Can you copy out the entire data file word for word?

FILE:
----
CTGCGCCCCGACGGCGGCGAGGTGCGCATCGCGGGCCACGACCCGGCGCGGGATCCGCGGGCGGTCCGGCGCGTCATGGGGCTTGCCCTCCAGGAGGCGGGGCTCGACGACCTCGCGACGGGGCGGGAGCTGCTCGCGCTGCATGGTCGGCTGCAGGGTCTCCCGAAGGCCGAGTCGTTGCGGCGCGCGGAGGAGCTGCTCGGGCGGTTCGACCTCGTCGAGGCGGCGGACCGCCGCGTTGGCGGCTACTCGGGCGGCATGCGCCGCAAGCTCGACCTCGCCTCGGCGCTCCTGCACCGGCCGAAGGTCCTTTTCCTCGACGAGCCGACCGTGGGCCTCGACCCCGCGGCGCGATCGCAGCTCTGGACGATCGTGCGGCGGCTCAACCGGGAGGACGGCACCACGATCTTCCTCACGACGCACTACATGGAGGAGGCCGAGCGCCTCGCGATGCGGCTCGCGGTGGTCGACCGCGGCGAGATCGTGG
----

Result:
CTGCGCCCCGACGGCGGCGAGGTGCGCATCGCGGGCCACGACCCGGCGCGGGATCCGCGGGCGGTCCGGCGCGTCATGGGGCTTGCCCTCCAGGAGGCGGGGCTCGACGACCTCGCGACGGGGCGGGAGCTGCTCGCGCTGCATGGTCGGCTGCAGGGTCTCCCGAAGGCCGAGTCGTTGCGGCGCGCGGAGGAGCTGCTCGGGCGGTTCGACCTCGTCGAGGCGGCGGACCGCCGCGTTGGCGGCTACTCGGGCGGCATGCGCCGCAAGCTCGACCTCGCCTCGGCGCTCCTGCACCGGCCGAAGGTCCTTTTCCTCGACGAGCCGACCGTGGGCCTCGACCCCGCGGCGCGATCGCAGCTCTGGACGATCGTGCGGCGGCTCAACCGGGAGGACGGCACCACGATCTTCCTCACGACGCACTACATGGAGGAGGCCGAGCGCCTCGCGATGCGGCTCGCGGTGGTCGACCGCGGCGAGATCGTGG